5. Minichiello, J. Kent, and Anthony White: From Blue Ridge to Barrier Islands, Johns Hopkins, 1996. Available new or used.

NATH 1125E, 2 credits or 3 CEUs
Class day and time: Saturday, 9 am-noon
Course duration: January 23–March 26
Field Trip Dates: February 28 and March 13 (all day)
Location: Capital Gallery, DC
Tuition: $365
Instructor: Joe Marx
Register online                                                                 
We may not have the Rockies in our back yard, but we have the roots of mountains that were as high as the Alps. Although local earthquakes are rare now, this area broke in two twice and oceans flowed in. Central Atlantic geology tells a story as fascinating as any place on the planet. Course lectures introduce the landscapes, subsurface structures and geologic history of our region. Two field trips emphasize the recognition of local landforms and of the geological processes that created them. ACE College Credit Recommendation Service Reviewed. There will be no class on March 12.

Required Reading:

  1. Essentials of Geology by Frederick K. Lutgens, Edward J. Tarbuck, and Dennis Tasa, Prentice Hall, ISBN 978-0321832061. The 12th Edition is available but any edition will suffice.
  2. Roadside Geology of Maryland, Delaware, and Washington, D.C. by John Means, ISBN 978-0878425709, Wild Horizons Publishing.


landuseLand-Use Principles
NATH8255E, 3 CEUs
Class day and time: Wednesdays, 6-8:15 pm
Course duration: January 20-March 23
Field Trip Dates: February 6 (9 am-1:30 pm) and March 5 (9 am-3 pm)
Location: Capital Gallery, DC
Tuition: $365
Register online
Instructor: Katherine Nelson
Examine the social, economic, ecological, legal and physical principles that govern land use. Apply a variety of land-use principles to land-resource use and conservation by planning the use of an actual site. Additional examples of land-use problems in the United States are considered. Field trips visit several sites to study typical land uses and land-use problems.

Required Reading: Planning in the USA: Policies, Issues and Processes by J. Barry Cullingworth, Roger Caves. THIRD edition, please.

milky quartzRock Identification
NATH7150E, 1.5 CEUs
Class day and time:
 Saturdays, 1-4 pm
Course duration: February 27-March 26
Field Trip Dates:  N/A
Location: Capital Gallery, DC
Tuition: $269
Instructor: Joe Marx
Register online
The field identification of rocks requires knowing how to conduct a simple chemical test, recognize six common minerals, and distinguish about ten aspects of rock texture and appearance. In this course, we will learn these skills and then apply them systematically to identify the twenty-five or so types of rock common in the Mid-Atlantic. A hand lens or magnifying glass with a magnification of 6 to 10x is required.

Required Reading: The Identification of Common Rocks by Eileen Van der Flier-Keller and William J. McMillan, 1987 Edition. Publisher: Province of British Columbia, Ministry of Energy, Mines and Petroleum Resources, Mineral Resources Division, Geological Survey Branch. Available online at: http://www.empr.gov.bc.ca/Mining/Geoscience/EducationalResources/Documents/IC1987-5-idrocks.pdf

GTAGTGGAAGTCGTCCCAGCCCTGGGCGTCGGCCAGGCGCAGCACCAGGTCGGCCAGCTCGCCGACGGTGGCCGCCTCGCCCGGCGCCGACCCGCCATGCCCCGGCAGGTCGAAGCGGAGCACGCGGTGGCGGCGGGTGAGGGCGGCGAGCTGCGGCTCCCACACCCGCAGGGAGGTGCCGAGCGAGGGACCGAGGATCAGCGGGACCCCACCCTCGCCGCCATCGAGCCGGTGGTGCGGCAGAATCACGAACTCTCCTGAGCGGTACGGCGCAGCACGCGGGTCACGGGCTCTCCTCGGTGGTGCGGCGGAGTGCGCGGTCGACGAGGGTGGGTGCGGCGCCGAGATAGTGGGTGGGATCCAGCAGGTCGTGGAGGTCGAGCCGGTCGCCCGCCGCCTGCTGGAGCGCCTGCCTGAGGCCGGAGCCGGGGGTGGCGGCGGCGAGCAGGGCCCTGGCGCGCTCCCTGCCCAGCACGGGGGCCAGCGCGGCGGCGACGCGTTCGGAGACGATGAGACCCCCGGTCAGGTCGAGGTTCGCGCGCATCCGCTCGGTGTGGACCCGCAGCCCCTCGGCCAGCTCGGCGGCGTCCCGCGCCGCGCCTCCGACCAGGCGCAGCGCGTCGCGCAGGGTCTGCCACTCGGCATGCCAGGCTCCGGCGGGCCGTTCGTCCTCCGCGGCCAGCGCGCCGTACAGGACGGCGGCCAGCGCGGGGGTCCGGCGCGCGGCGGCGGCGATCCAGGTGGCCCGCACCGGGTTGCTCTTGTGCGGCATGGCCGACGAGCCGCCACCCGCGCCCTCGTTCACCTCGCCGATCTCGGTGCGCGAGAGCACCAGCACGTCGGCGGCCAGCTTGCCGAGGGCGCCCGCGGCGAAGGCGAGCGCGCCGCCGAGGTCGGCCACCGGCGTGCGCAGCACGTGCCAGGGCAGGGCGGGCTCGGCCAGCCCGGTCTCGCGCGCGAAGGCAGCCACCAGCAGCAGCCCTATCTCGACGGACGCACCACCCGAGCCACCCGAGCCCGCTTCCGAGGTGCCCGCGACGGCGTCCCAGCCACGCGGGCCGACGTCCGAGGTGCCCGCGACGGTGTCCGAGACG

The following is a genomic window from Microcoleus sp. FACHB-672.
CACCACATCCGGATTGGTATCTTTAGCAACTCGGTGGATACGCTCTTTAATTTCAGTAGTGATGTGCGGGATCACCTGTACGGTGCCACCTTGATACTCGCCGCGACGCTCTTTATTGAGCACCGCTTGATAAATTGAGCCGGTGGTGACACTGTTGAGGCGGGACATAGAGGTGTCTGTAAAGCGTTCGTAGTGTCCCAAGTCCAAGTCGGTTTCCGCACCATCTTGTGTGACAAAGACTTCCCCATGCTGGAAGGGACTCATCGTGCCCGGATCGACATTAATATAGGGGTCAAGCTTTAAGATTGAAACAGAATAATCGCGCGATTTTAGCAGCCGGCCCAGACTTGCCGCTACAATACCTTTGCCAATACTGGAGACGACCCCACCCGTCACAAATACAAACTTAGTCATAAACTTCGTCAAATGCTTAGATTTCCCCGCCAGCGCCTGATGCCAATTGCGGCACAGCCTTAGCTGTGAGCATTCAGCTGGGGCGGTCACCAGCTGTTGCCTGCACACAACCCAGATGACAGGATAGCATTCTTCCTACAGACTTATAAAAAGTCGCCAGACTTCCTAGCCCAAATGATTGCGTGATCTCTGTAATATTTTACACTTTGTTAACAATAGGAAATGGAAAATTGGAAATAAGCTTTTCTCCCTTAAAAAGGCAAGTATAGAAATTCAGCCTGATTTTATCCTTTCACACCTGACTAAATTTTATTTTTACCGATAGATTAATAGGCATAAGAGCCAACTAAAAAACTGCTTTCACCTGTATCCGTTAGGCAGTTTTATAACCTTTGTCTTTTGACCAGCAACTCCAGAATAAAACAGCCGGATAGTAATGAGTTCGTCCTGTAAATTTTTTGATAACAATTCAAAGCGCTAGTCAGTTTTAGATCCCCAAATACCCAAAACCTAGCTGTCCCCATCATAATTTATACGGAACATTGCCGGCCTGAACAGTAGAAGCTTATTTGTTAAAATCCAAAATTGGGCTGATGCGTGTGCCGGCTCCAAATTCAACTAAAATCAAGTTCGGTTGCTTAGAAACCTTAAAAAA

TuftedTitmouseWinter Bird Life
NATH7163E, 1.5 CEUs
Class day and time:
Mondays, 7-9 pm
Course duration: January 25–February 22
Field Trip Dates:  February 13 (9 am-12 pm) and February 20 (8 am-6 pm). Both trips required for course completion.
Location: Woodend Sanctuary, MD
Tuition: $269
Instructor: Don Messersmith
Register online
Woodland birds are easy to sight in winter when leaves are off deciduous trees, and waterfowl are numerous and easy to locate. Learn about avian winter survival strategies, how to attract overwintering birds, where to look for birds in winter, and the essential connection between waterfowl and the Chesapeake Bay. Two field trips will provide opportunities to identify and study winter birds and their behavior.

Required Text: one of the newer field guides to all the birds of North America.

oaksinwinterWinter Woody Plant Identification
NATH 7146E, 3 CEUs
Class day and time: Tuesdays, 6-8:15 pm
Course duration: January 12-March 8
Field Trip Dates: January 23 and February 6 and 27. All three field trips required for course completion.
Location: Capital Gallery, DC
Tuition: $365
Instructor: Elizabeth Rives
Register online
Winter unmasks nature, revealing our local woody plants in their most skeletal form.  Students will learn to identify trees and shrubs by studying the “bare bones” of plants – branching structure, bark, buds, and leaf scars.  Classroom lessons and three mandatory field trips will help students develop observational skills and use clues such as persistent and fallen fruits and leaves, aromatic twigs, and habitat to identify trees in the winter landscape. You must be able to attend all three field trips to successfully complete the class.